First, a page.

15. 7. Parent - surrogate (loco-parentes) in the school.
16. The Powerful Teacher Ive come to a frightening Conclusion that I am the decisive element in the classroom. Its my personal approach that creates the climate. Its my daily mood that makes the weather. As a teacher, I possess a tremendous power to make childs life miserable or joyous. I can be a tool of torture or an instrument of inspiration. I can humiliate or humor, hurt or heal. In all situations it is my response that decides whether a crisis will be escalated or de-escalated and a child humanized or de-humanized. Haim Ginott
17. Teaching Is Both a Science and an Art Teaching involves imparting a body of systematized knowledge. It affords the development of a level of consciousness of everything about the world and the totality of facts about life. But more than knowledge about realities, teaching also taps the performance skills of the learners to make them physically, intellectually, and socially equipped despite varied interventions.
18. More than science, teaching is also an art. It must provide avenues for achieving pleasure and delight in learning. Every learning experience, therefore, must find its way to the learners heart. Anything that is readily appreciated because it meets the needs and interests of the individual learners. As an art, teaching is a continuous process responding to the demands of the time and the changes in the learners perspective. It is never static, it adheres to novelty.
19. Garcia (1989) quoted Eisher (1983) when he pointed out a couple of distinguishing marks between these two facts of teaching. Science Art 1. Teaching as a science is primarily directed to inform the head. Therefore, teaching as a science emphasizes the cognitive and psychomotor aspects of learning or simply the subject matter that must be put across into the learners level of awareness as well as the skillful performance that they should be able to develop in and by themselves. The knowledge and skill they will acquire are indispensable to their everyday living especially in decision-making and in solving crucial problems. 1. Teaching as an art is more suited to satisfy the soul. Therefore, teaching as an art presupposes the need for the learner to appreciate and improve on whatever knowledge he has gained and skills he has acquired. Hence, this facet tends to give more credence to the effective aspects of learning.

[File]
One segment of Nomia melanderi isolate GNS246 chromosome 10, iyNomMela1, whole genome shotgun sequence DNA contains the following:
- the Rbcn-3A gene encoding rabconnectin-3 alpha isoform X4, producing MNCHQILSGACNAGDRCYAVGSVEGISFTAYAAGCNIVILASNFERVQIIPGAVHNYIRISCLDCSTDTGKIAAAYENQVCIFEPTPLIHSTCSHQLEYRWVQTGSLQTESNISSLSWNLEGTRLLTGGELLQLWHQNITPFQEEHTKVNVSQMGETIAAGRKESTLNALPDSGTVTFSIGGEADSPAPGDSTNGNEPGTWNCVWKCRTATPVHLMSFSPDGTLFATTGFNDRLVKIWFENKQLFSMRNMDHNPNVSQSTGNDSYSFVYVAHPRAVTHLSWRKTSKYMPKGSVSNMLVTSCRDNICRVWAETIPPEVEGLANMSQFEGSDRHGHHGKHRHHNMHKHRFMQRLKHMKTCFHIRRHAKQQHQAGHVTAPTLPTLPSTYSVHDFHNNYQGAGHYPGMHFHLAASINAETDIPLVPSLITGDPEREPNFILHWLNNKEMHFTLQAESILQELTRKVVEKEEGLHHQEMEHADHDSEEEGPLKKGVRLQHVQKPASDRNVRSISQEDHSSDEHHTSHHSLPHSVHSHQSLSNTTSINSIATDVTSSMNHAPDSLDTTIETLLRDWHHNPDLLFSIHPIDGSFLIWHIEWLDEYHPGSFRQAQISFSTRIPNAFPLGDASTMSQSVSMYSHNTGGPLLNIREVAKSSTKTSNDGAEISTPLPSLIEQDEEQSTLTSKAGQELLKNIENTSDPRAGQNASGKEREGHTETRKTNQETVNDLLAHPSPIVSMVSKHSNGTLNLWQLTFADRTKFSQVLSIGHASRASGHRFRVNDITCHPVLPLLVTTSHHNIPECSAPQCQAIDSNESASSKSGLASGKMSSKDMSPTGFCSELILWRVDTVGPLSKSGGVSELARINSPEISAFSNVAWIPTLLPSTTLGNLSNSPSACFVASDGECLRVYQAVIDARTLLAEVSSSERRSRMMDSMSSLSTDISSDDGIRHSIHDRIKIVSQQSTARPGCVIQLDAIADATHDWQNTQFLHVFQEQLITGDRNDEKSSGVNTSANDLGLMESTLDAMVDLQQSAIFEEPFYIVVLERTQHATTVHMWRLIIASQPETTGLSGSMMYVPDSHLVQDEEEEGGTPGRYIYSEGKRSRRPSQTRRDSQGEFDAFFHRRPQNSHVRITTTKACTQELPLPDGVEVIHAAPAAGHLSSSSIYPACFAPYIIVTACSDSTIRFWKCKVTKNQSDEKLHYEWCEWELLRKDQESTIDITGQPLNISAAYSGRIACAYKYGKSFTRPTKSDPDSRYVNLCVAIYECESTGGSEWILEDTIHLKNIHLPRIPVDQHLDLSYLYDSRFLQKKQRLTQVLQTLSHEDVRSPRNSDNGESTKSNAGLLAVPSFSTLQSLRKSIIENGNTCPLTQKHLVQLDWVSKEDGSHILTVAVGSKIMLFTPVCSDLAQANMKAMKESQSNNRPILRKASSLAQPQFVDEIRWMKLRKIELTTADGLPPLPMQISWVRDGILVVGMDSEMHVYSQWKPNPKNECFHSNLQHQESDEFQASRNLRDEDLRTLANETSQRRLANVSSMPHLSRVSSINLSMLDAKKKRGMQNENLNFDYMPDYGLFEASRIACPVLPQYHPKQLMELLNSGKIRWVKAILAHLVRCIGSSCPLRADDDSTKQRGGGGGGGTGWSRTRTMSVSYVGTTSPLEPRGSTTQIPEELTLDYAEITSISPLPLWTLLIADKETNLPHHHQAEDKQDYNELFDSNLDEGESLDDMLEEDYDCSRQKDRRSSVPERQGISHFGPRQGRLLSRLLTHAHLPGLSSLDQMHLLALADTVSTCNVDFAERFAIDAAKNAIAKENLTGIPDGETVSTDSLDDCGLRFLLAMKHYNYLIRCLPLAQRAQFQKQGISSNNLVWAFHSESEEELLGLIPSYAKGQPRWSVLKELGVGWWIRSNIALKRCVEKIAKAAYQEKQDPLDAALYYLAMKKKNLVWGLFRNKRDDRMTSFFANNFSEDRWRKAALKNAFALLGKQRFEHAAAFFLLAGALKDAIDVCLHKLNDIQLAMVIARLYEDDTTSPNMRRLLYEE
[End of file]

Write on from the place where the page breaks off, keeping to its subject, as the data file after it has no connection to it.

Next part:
20. Which of the two is more important? Both are equally important as far as the total personality development of the learner is concerned. It follows then that the learner must know something before he can appreciate it. He can never appreciate something that he does not know of or something that does not exist in him. Something is derived form something, nothing can be taken from nothing.
21. 2. The second difference presents a more in-depth perspective. Teaching as a science views the teacher as an academician as well as a craftsmen. As an academician, he is pictured to be disciplined, organized, systematic in his teaching. As such he is expected to: a) have a mastery of the subject matter and, b) organize it well in a form that is comprehensible to is learners. As a craftsman, he has a repertoire of teaching methods and is quite skillful in their use. Teaching as an art goes beyond the prescribed level of instruction. This f